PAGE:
Where are the girls in computing? by @mrs_kx

As a teacher you will always be reflecting on lessons, thinking about how the session went and how it could be improved further. As much as you may often change the way you teach, there will be times that you will need to investigate further into a certain issue that perhaps occurs frequently. A recent assignment for my teacher training was action research, we had to think about something that affects our subject specialism. It did not take me long to think about this one!

This is a re-blog post originally posted by Kathy Hedges and published with kind permission.

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My area of practice is ICT and studying my degree from 2008 to 2013, I noticed that there always seemed to be far more male students than female students on each course. E-skills who are ‘The Tech Partnership’ for the growing network of employers, are looking to acquire more females into the world of IT and conducted a report called ‘The Women in IT scorecard’. Their report shows that ‘In 2013, within the IT sector itself little more than one in ten (11%) IT specialists were women’ and ‘Of the 753,000 people working in the IT sector at this time 2013, just one in five (20%) were women’. It appears that in today’s world the quantity of female to male in the IT industry is very low and is still dropping.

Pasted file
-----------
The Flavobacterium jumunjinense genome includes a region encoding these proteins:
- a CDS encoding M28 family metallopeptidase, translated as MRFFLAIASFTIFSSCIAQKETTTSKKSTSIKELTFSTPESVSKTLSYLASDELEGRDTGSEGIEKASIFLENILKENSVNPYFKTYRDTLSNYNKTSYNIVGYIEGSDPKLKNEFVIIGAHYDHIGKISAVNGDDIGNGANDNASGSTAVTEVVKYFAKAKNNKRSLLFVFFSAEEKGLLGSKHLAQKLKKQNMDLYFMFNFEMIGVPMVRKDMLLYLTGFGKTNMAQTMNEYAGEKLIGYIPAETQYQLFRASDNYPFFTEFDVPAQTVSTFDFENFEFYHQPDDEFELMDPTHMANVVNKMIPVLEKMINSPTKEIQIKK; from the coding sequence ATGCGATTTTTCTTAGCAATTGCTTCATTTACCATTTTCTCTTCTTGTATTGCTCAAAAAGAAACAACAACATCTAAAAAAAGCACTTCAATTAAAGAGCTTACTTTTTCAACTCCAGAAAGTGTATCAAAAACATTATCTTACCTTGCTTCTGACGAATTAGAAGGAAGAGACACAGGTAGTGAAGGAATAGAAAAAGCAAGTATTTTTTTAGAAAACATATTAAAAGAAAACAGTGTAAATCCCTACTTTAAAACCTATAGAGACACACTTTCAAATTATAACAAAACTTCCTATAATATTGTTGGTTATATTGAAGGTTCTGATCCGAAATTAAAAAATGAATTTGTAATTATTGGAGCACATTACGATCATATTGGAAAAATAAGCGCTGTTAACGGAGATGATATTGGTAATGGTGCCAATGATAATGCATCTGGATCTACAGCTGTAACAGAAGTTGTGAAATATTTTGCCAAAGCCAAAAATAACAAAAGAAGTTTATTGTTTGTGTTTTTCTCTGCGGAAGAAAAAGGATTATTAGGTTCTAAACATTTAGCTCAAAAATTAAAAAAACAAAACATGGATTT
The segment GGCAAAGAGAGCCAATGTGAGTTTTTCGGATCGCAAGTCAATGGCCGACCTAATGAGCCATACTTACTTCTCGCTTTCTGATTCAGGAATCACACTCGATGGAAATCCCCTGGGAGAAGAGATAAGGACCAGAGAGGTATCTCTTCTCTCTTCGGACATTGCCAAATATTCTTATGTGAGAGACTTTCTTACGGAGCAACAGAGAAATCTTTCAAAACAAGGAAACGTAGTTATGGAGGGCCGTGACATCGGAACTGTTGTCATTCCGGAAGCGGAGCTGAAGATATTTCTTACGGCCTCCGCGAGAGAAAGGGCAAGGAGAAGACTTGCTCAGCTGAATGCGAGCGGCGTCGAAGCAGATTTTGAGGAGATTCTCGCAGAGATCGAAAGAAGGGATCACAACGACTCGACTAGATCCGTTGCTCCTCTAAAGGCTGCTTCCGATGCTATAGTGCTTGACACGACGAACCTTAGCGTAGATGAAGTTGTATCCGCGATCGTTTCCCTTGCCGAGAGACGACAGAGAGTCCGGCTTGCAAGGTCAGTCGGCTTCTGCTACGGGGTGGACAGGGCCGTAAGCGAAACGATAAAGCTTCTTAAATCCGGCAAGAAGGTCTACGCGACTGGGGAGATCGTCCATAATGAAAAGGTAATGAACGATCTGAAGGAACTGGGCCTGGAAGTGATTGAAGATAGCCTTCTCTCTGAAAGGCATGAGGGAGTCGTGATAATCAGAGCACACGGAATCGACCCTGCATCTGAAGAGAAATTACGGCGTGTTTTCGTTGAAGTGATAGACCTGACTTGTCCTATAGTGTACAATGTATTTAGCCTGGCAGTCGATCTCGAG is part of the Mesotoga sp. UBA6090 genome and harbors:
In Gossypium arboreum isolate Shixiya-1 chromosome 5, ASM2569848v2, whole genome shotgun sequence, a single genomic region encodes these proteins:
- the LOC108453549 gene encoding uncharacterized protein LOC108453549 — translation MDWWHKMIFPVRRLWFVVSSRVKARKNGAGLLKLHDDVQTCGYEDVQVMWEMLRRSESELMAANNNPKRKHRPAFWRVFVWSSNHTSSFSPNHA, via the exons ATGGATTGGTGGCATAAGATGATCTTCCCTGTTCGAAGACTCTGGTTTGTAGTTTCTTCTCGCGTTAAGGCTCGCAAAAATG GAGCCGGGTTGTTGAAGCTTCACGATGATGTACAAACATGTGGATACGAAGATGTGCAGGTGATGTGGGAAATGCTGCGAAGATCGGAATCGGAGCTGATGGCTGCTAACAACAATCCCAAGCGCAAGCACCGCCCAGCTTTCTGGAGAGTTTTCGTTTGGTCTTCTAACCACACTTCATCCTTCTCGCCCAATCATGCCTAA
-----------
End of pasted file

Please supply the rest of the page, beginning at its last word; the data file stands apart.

Studying IT at degree level, I was introduced to the history of Ada Lovelace; this lady was the first computer programmer and a mathematician. Looking back to the 1800s, mathematicians were only seen to be male and females back then were only ever seen as working in the home and looking after their husbands. The BBC had recently designed a website called ‘Make it digital’ and has teamed up with the Open University. (OpenLearn, 2015), they show a wide range of information about women in computing and also have developed an interesting clip about Ada Lovelace (BBC, 2015).

The name ‘Computing’ seems to deter girls from studying the subject at school because they do not appear to like the coding part of the course. To support this statement, the BBC recently aired two episodes called ‘Girls can code’ that introduces girls to coding. This gives girls a greater understanding what coding is about and to encourage them to give it a try. Women working in the IT industry could come into schools to talk to girls about the job itself and show them how interesting it can be. The IT sector needs to encourage women into the industry today and ensure that they are just as valued as men.

So what can we do in education to support females more?

1. We need to encourage girls that all roads are open to them including ICT
2. Tech-minded girls should get together more and share ideas. There could be clubs in schools to promote girls to code and support each other.
3. More female STEM (Science, Technology, Engineering and Mathematics) leaders could also become great role models for girl students.

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